|Jepson Flora Project: Jepson Interchange|
|TREATMENT FROM THE JEPSON MANUAL (1993)||
previous taxon |
Jepson Interchange (more information)
©Copyright 1993 by the Regents of the University of California
AND IS MAINTAINED FOR ARCHIVAL PURPOSES ONLY
Annual to tree
Leaves basal or cauline, alternate to whorled, simple to compound
Inflorescence: 1° inflorescence a head, each resembling a flower, 1many, generally arrayed in cymes, generally subtended by ± calyx-like involucre; flowers 1many per head
Flowers bisexual, unisexual, or sterile, ± small, of several types; calyx 0 or modified into pappus of bristles, scales, or awns, which is generally persistent in fruit; corolla radial or bilateral (rarely 0), lobes generally (0)45; stamens 45, anthers generally fused into cylinder around style, often appendaged at tips, bases, or both, filaments generally free, generally attached to corolla near throat; pistil 1, ovary inferior, 1-chambered, 1-seeded, style 1, branches 2, generally hair-tufted at tip, stigmas 2, generally on inside of style branches
Fruit: achene, cylindric to ovoid, generally deciduous with pappus attached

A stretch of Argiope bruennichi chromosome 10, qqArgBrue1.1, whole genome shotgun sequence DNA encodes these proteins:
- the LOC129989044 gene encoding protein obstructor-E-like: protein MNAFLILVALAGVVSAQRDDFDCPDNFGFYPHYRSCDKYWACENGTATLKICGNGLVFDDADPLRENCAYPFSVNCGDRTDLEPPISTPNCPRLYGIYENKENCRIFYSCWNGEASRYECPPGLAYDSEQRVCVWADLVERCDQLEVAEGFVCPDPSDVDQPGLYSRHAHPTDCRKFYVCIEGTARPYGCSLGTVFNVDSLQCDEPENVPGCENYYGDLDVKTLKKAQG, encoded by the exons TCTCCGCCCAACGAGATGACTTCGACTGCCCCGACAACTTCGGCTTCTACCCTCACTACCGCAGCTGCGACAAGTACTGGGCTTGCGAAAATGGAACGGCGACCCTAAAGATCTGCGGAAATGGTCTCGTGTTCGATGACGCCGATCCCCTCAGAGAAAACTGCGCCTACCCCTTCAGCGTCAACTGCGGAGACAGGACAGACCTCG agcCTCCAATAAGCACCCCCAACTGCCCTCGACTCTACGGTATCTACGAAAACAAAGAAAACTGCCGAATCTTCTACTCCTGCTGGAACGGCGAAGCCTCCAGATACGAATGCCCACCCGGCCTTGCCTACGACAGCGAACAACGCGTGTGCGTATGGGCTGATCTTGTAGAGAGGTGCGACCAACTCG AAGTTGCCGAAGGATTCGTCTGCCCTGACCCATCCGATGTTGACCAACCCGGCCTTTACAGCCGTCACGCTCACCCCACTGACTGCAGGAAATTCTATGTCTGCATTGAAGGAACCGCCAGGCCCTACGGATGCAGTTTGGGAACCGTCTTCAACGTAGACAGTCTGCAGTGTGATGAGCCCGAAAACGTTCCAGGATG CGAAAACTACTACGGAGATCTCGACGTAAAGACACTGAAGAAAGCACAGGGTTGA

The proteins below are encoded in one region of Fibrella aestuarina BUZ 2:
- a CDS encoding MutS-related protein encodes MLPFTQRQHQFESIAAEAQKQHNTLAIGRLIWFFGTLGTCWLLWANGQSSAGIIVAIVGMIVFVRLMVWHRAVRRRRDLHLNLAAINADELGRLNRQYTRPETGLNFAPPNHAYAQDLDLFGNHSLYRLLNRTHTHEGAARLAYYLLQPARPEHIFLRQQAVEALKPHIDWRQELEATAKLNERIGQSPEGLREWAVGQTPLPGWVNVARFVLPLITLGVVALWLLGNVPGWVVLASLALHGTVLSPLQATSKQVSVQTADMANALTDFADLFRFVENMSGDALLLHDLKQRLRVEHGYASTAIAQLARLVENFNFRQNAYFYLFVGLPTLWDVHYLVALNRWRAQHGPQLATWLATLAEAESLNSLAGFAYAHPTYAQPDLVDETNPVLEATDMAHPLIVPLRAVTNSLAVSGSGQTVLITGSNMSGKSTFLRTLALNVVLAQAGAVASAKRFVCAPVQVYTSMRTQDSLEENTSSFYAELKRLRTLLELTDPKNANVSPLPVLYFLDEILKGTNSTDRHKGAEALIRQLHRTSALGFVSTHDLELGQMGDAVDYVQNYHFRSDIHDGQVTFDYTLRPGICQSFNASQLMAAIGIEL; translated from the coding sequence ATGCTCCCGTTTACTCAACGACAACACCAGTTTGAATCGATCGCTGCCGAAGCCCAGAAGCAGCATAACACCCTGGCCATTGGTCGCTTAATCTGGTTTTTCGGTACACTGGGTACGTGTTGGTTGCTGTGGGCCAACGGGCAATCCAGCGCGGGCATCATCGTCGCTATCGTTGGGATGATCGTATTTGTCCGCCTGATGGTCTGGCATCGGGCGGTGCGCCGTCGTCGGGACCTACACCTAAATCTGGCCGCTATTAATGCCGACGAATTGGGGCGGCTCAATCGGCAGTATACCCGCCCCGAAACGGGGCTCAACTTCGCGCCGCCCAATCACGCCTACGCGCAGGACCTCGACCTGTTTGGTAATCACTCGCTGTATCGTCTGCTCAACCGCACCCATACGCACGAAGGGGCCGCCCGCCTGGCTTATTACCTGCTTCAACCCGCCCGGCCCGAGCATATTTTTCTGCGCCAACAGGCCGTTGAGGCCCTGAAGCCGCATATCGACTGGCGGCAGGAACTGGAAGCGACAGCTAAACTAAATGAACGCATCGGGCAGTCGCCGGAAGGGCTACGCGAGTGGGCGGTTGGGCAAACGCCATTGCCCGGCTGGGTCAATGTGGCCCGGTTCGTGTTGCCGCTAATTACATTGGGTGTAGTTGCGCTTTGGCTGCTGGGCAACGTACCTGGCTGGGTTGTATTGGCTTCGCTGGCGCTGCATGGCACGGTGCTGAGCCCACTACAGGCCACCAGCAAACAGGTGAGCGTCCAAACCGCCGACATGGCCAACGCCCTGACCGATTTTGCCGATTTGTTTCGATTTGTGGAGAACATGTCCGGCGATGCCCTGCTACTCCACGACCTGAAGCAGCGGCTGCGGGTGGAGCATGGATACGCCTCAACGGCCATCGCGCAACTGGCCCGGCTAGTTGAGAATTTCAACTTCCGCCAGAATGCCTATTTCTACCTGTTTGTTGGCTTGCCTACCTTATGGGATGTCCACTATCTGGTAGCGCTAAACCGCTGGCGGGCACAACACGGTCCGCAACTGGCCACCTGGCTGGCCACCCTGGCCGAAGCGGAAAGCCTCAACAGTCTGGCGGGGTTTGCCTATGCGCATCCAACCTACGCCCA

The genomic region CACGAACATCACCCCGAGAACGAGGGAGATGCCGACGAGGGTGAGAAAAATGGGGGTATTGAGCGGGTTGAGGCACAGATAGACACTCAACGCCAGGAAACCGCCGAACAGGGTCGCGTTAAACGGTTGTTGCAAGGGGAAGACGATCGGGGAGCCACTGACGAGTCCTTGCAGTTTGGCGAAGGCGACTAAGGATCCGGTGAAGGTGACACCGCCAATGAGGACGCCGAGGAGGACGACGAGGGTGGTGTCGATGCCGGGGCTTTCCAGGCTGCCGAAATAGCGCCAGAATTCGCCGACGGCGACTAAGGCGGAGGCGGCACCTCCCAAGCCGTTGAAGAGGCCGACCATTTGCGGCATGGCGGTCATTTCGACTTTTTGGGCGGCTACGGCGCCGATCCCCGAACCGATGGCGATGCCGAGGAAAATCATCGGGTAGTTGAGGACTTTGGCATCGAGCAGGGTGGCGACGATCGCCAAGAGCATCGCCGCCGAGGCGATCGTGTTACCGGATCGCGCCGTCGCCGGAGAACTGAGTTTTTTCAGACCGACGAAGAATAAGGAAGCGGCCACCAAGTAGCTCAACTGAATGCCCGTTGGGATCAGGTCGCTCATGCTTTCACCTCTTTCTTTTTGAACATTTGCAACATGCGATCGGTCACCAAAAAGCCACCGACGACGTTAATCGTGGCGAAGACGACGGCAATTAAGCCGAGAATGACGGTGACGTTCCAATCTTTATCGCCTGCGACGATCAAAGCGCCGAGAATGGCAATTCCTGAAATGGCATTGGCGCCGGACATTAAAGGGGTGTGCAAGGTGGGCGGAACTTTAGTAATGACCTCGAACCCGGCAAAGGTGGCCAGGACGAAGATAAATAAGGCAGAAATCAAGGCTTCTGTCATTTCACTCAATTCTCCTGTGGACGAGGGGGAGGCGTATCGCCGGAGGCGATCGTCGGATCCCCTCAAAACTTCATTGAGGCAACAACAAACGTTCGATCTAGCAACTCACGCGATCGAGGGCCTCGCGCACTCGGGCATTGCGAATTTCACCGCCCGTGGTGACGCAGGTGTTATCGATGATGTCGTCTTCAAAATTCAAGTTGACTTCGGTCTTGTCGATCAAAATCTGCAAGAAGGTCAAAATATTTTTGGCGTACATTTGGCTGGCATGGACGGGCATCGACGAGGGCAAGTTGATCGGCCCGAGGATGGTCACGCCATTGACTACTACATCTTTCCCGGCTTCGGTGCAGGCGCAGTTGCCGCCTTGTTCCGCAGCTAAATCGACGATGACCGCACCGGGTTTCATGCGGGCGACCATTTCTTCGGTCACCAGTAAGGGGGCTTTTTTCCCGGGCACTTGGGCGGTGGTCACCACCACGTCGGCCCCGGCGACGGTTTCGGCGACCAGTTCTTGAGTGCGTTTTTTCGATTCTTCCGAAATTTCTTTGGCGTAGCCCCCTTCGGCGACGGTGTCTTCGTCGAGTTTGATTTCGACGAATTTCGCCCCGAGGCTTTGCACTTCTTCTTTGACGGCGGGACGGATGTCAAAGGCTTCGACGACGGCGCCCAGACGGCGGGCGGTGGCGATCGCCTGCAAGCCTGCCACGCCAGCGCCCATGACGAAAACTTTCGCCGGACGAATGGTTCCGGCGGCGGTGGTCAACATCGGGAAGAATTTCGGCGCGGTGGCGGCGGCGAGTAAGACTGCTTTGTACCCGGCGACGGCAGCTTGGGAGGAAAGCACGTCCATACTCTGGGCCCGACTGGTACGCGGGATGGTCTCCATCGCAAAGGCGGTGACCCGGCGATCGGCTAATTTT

Genera in family: ± 1300 genera, 21,000 species (largest family of dicots): worldwide. Largest family in CA. Also see tribal key to CA genera: Strother 1997 Madroño 44(1):128. See glossary p. 25 for illustrations of general family characteristics.
Annual, perennial herb, shrubs, generally scented
Leaves pinnately divided or compound in CA, opposite below, opposite or alternate above, sessile or petioled, dotted with embedded oil glands
Inflorescence: heads generally radiate, small to large and showy, peduncled, solitary or in terminal, leafy cymes; involucre cylindric to bell-shaped; phyllaries in 1 series, all equal, fused, gland-dotted; receptacle naked
Ray flowers (0)1many; corollas white to yellow, orange, or brown; style tips long, tapered
Disk flowers 3many; corollas yellow to orange
Fruit cylindric; pappus of scales, sometimes with 1 or more awns
Species in genus: ± 50 species: North America., South America. ±
TOXIC to root-parasite nematodes.
Annual 210 dm, erect, glabrous
Leaves: leaflets serrate or dentate
Inflorescence: heads many in terminal cymes; peduncles 55.5 mm, slender; involucre 710 mm, narrowly cylindric; phyllaries 35, not splitting apart
Ray flowers 13; corollas pale yellow; ligules 12 mm, inconspicuous
Disk flowers 35; corollas 34 mm, yellow
Fruit 4.57 mm; pappus of 12 acuminate scales (each 23 mm) and 35 ovate to lanceolate scales (each 0.51 mm)
Ecology: Disturbed places
Elevation: < 1000 m.
Bioregional distribution: s Sierra Nevada Foothills, s San Joaquin Valley (especially Tulare Co.), San Francisco Bay Area, s South Coast Ranges, w Western Transverse Ranges
Distribution outside California: native to w S.America
Weedy. Sometimes cultivated.
May cause contact dermatitis in susceptible individuals.